Tuesday, February 15, 2011


Last year I experimented with growing oats by planting a single 100 square foot bed of nude oats (avena nuda). I expected to get roughly 4 pounds of oats from that space. Unfortunately the grasshoppers more or less ate the entire crop. All I had left was enough for a single bowl of oatmeal. Needless to say I won't be tying up 100 square feet of my garden with oats again until this current plague of grasshoppers (it's now lasted two seasons) is at least a year or two behind us. I have to wonder if traditional oats would have withstood the little green monsters better? Nude oats are hulless, making it easier for us to get to the seed, but it also makes it easier for every other critter too.

But even though I had a miserable experience growing oats, I would highly recommend others give it a try. It's a great introduction to growing grains and very easy to grow. Plus, you not only get a crop of oats, but you're left with a big heap of oat straw which can be put to use in many ways. There are the obvious uses--as mulch and animal bedding--but oat straw is also a very useful medicinal herb. To harvest for medicinal purposes you should cut it when it's still in the green or "milk" stage. If I had known that last year, I would have cut part of my crop at that point. Then I would have gotten something useful out of the crop. When I do get around to growing oats again, I will set aside part of the crop to harvest as medicinal straw, and part to harvest for the grain.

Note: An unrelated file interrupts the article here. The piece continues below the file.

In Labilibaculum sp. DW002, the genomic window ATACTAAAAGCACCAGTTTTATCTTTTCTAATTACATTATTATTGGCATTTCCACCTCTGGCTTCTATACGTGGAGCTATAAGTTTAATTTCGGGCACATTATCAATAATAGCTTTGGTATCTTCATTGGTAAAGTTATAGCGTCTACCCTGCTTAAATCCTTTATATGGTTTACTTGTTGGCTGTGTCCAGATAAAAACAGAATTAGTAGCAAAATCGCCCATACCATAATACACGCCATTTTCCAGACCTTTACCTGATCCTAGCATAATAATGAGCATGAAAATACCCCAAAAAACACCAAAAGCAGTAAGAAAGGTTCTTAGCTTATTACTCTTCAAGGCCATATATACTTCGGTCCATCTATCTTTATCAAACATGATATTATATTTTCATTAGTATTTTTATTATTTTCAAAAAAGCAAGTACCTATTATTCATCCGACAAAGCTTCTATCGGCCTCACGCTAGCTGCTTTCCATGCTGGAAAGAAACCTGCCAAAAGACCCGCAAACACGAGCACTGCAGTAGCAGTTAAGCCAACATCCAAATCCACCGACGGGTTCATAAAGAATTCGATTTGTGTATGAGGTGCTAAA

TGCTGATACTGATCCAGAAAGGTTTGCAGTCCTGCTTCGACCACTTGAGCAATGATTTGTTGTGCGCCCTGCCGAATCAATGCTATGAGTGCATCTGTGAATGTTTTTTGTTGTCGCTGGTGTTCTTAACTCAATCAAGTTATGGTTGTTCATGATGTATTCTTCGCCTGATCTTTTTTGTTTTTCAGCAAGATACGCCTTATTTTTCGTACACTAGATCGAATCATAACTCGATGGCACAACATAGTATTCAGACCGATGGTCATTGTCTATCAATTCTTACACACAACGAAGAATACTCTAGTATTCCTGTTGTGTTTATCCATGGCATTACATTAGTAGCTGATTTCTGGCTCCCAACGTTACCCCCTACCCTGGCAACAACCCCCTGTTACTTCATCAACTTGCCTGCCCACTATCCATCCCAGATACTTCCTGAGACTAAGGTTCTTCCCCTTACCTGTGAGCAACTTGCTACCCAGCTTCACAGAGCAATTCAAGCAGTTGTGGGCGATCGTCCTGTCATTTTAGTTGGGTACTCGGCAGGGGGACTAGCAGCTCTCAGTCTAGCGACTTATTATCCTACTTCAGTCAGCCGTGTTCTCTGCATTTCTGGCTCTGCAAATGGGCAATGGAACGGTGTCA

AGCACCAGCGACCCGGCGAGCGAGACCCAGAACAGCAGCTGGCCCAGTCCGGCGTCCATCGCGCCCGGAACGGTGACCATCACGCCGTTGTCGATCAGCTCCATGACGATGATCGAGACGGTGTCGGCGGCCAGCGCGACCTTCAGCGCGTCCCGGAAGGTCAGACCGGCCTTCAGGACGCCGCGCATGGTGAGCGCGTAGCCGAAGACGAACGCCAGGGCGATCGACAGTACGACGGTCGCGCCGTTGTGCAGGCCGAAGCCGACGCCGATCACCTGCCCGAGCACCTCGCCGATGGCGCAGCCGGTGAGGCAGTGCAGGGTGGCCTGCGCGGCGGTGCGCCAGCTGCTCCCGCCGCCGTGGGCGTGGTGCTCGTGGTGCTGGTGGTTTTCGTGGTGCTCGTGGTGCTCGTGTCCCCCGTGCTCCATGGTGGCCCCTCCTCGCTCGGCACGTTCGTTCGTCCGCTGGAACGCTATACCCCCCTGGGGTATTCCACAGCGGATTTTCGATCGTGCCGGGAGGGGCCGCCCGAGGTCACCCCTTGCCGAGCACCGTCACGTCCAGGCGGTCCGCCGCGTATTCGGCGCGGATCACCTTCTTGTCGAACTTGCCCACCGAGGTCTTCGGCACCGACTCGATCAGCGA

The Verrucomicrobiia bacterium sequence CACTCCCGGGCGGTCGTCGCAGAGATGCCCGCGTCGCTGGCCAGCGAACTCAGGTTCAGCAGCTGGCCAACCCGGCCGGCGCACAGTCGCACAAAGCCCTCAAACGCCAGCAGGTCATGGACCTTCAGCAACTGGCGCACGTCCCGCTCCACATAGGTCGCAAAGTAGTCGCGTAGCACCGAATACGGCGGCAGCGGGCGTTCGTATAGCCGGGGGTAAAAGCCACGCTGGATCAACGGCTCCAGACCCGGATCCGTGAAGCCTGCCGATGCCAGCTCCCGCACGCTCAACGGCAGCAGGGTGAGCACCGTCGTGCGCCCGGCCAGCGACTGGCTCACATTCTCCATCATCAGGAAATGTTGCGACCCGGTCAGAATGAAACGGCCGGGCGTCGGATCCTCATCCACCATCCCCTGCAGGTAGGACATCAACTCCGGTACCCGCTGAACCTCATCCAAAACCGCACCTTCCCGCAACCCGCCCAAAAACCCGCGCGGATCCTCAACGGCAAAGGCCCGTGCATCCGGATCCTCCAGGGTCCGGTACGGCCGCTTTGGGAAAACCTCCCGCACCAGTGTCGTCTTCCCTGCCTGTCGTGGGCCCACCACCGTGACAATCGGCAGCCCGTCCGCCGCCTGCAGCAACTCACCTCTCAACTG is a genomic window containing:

I have to admit, I've never been that crazy about oats. I'm just starting to appreciate them, mainly because I've finally learned how to prepare them properly. Oats are very hard to digest unless they've been soaked in an acidic medium. They contain high levels of phytates which interfere with digestion and keep many of the nutrients bound up and unavailable. Whenever I ate oats that hadn't been soaked, they always sat like a lump in my stomach and I would feel miserable. At some point, I began soaking them overnight in water. The following morning they would cook up nicely and have a much better texture, but they still did not sit well with me. Because I hadn't added an acidic medium, I hadn't broken down any of the phytates.

So just recently I began adding either a little bit of yogurt or a little bit of yogurt whey to the oats when I soaked them. What a world of difference! The texture is fabulous, the flavor is amazing, and they don't sit like a rock in my stomach. I actually love oatmeal now.

I use Sally Fallon's recipe from Nourishing Traditions, except I use less yogurt or whey than she recommends. In the afternoon I put a cup of oats in a bowl and add a cup of warm water and either a half-tablespoon or a tablespoon of whey or yogurt. I cover it and let it sit on the counter until the next morning. Then in a pan on the stove I mix the oats with an additional cup of water and a half-teaspoon of salt. It cooks up in less than five minutes. I like to serve it with a pat of butter, some fruit, and a bit of brown sugar. Lately I've been adding cranberries. I put them in to cook with the oats, so they have time to burst and spread their tartness around. I haven't tried bananas yet, but the texture of the oatmeal is so similar to mashed bananas, it seems like it would be a perfect combination. And I suspect the texture is something little kids would love. So if you've got toddlers who hate oatmeal, try it this way and see if it makes a difference. I think it will.

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